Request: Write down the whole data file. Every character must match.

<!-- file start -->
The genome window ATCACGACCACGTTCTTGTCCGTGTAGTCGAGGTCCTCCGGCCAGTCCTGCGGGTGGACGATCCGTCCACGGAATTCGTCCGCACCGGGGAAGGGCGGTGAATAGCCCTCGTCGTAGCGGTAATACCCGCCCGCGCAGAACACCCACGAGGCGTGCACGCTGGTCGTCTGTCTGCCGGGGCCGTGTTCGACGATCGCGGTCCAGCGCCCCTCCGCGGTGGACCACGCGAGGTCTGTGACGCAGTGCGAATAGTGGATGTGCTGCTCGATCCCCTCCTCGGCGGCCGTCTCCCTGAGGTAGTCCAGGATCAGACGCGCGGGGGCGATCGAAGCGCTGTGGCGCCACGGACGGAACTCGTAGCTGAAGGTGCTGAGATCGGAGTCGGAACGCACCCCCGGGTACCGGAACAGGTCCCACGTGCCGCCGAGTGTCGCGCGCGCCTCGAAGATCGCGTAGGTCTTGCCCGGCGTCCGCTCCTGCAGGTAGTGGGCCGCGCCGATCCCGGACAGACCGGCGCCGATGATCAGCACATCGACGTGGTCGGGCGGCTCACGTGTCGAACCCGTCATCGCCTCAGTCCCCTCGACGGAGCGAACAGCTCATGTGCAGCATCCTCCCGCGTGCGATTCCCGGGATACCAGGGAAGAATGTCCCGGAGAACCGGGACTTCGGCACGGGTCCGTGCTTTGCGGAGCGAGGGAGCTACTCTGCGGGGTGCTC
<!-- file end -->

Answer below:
The genome window ATCACGACCACGTTCTTGTCCGTGTAGTCGAGGTCCTCCGGCCAGTCCTGCGGGTGGACGATCCGTCCACGGAATTCGTCCGCACCGGGGAAGGGCGGTGAATAGCCCTCGTCGTAGCGGTAATACCCGCCCGCGCAGAACACCCACGAGGCGTGCACGCTGGTCGTCTGTCTGCCGGGGCCGTGTTCGACGATCGCGGTCCAGCGCCCCTCCGCGGTGGACCACGCGAGGTCTGTGACGCAGTGCGAATAGTGGATGTGCTGCTCGATCCCCTCCTCGGCGGCCGTCTCCCTGAGGTAGTCCAGGATCAGACGCGCGGGGGCGATCGAAGCGCTGTGGCGCCACGGACGGAACTCGTAGCTGAAGGTGCTGAGATCGGAGTCGGAACGCACCCCCGGGTACCGGAACAGGTCCCACGTGCCGCCGAGTGTCGCGCGCGCCTCGAAGATCGCGTAGGTCTTGCCCGGCGTCCGCTCCTGCAGGTAGTGGGCCGCGCCGATCCCGGACAGACCGGCGCCGATGATCAGCACATCGACGTGGTCGGGCGGCTCACGTGTCGAACCCGTCATCGCCTCAGTCCCCTCGACGGAGCGAACAGCTCATGTGCAGCATCCTCCCGCGTGCGATTCCCGGGATACCAGGGAAGAATGTCCCGGAGAACCGGGACTTCGGCACGGGTCCGTGCTTTGCGGAGCGAGGGAGCTACTCTGCGGGGTGCTC